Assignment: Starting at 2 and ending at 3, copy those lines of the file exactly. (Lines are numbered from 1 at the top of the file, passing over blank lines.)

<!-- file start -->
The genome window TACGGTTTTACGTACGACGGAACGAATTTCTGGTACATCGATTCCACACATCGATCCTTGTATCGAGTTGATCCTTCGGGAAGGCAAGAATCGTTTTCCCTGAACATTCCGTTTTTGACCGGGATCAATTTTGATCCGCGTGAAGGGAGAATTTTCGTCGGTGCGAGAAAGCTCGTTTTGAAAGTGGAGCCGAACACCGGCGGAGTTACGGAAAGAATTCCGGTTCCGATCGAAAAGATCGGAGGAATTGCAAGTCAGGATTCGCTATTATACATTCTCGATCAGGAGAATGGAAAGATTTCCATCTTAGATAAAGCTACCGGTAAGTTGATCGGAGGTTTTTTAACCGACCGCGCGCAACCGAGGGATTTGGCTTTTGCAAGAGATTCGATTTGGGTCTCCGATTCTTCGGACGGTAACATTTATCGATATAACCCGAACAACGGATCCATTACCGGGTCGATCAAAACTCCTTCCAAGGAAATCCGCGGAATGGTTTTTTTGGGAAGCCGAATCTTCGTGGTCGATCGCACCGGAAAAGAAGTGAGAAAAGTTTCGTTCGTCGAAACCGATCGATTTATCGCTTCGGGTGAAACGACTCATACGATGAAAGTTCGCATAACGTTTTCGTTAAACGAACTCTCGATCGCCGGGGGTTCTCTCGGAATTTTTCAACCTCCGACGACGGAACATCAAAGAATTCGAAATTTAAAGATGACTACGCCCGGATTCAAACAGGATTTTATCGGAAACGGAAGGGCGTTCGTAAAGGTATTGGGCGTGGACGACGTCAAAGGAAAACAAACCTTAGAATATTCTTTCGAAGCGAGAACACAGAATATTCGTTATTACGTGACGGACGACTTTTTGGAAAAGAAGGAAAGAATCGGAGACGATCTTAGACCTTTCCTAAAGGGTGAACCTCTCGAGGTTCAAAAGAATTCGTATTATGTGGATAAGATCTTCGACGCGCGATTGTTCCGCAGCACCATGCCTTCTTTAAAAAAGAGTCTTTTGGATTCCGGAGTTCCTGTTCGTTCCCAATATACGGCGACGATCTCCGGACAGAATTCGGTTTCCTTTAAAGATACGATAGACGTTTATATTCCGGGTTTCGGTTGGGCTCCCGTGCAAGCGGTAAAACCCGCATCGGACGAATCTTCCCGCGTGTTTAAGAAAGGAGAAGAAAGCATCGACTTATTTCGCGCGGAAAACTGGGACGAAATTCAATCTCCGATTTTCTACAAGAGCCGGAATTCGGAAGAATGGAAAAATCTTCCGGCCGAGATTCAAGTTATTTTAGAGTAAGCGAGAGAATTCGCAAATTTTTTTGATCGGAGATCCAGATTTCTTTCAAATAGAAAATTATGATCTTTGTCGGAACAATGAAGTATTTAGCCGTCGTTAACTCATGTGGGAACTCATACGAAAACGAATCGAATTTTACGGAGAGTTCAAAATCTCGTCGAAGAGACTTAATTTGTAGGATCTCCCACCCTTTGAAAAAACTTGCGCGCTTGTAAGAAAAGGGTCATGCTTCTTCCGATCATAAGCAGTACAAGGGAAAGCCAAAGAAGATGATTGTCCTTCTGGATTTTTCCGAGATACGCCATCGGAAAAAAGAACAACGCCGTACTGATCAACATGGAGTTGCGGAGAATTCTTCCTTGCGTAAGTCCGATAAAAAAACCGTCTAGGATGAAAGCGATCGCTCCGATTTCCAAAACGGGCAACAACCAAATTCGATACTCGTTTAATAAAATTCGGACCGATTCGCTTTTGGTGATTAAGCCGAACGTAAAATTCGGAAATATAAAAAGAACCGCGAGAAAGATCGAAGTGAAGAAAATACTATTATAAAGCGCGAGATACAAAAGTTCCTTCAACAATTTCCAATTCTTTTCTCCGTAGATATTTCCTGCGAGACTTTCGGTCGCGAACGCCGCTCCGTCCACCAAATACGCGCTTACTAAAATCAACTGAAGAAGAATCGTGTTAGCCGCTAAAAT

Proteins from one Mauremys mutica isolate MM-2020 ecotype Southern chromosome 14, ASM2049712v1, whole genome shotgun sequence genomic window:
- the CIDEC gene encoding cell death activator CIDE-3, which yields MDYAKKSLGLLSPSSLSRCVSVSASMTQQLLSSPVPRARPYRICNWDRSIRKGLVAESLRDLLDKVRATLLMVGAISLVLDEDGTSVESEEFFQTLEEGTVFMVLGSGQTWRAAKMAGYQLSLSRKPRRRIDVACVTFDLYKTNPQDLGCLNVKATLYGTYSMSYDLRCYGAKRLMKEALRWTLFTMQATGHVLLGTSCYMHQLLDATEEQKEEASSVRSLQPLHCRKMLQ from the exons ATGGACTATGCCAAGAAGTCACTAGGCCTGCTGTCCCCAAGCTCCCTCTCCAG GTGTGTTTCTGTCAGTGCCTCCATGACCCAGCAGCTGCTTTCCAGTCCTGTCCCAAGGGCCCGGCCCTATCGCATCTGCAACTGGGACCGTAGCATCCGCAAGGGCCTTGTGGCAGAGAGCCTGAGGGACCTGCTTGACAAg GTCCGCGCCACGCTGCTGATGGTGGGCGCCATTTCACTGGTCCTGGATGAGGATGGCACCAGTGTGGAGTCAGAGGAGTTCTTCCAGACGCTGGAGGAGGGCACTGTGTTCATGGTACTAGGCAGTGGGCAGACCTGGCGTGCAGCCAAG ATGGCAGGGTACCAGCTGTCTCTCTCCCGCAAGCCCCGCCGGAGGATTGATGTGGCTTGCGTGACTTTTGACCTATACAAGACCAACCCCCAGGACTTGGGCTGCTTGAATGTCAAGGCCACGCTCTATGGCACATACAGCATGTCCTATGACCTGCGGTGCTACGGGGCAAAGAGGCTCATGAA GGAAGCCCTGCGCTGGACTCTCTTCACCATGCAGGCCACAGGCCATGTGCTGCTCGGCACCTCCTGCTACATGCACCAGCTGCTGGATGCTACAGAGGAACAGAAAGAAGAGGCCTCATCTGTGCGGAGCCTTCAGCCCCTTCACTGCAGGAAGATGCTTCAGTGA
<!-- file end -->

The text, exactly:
Proteins from one Mauremys mutica isolate MM-2020 ecotype Southern chromosome 14, ASM2049712v1, whole genome shotgun sequence genomic window:
- the CIDEC gene encoding cell death activator CIDE-3, which yields MDYAKKSLGLLSPSSLSRCVSVSASMTQQLLSSPVPRARPYRICNWDRSIRKGLVAESLRDLLDKVRATLLMVGAISLVLDEDGTSVESEEFFQTLEEGTVFMVLGSGQTWRAAKMAGYQLSLSRKPRRRIDVACVTFDLYKTNPQDLGCLNVKATLYGTYSMSYDLRCYGAKRLMKEALRWTLFTMQATGHVLLGTSCYMHQLLDATEEQKEEASSVRSLQPLHCRKMLQ from the exons ATGGACTATGCCAAGAAGTCACTAGGCCTGCTGTCCCCAAGCTCCCTCTCCAG GTGTGTTTCTGTCAGTGCCTCCATGACCCAGCAGCTGCTTTCCAGTCCTGTCCCAAGGGCCCGGCCCTATCGCATCTGCAACTGGGACCGTAGCATCCGCAAGGGCCTTGTGGCAGAGAGCCTGAGGGACCTGCTTGACAAg GTCCGCGCCACGCTGCTGATGGTGGGCGCCATTTCACTGGTCCTGGATGAGGATGGCACCAGTGTGGAGTCAGAGGAGTTCTTCCAGACGCTGGAGGAGGGCACTGTGTTCATGGTACTAGGCAGTGGGCAGACCTGGCGTGCAGCCAAG ATGGCAGGGTACCAGCTGTCTCTCTCCCGCAAGCCCCGCCGGAGGATTGATGTGGCTTGCGTGACTTTTGACCTATACAAGACCAACCCCCAGGACTTGGGCTGCTTGAATGTCAAGGCCACGCTCTATGGCACATACAGCATGTCCTATGACCTGCGGTGCTACGGGGCAAAGAGGCTCATGAA GGAAGCCCTGCGCTGGACTCTCTTCACCATGCAGGCCACAGGCCATGTGCTGCTCGGCACCTCCTGCTACATGCACCAGCTGCTGGATGCTACAGAGGAACAGAAAGAAGAGGCCTCATCTGTGCGGAGCCTTCAGCCCCTTCACTGCAGGAAGATGCTTCAGTGA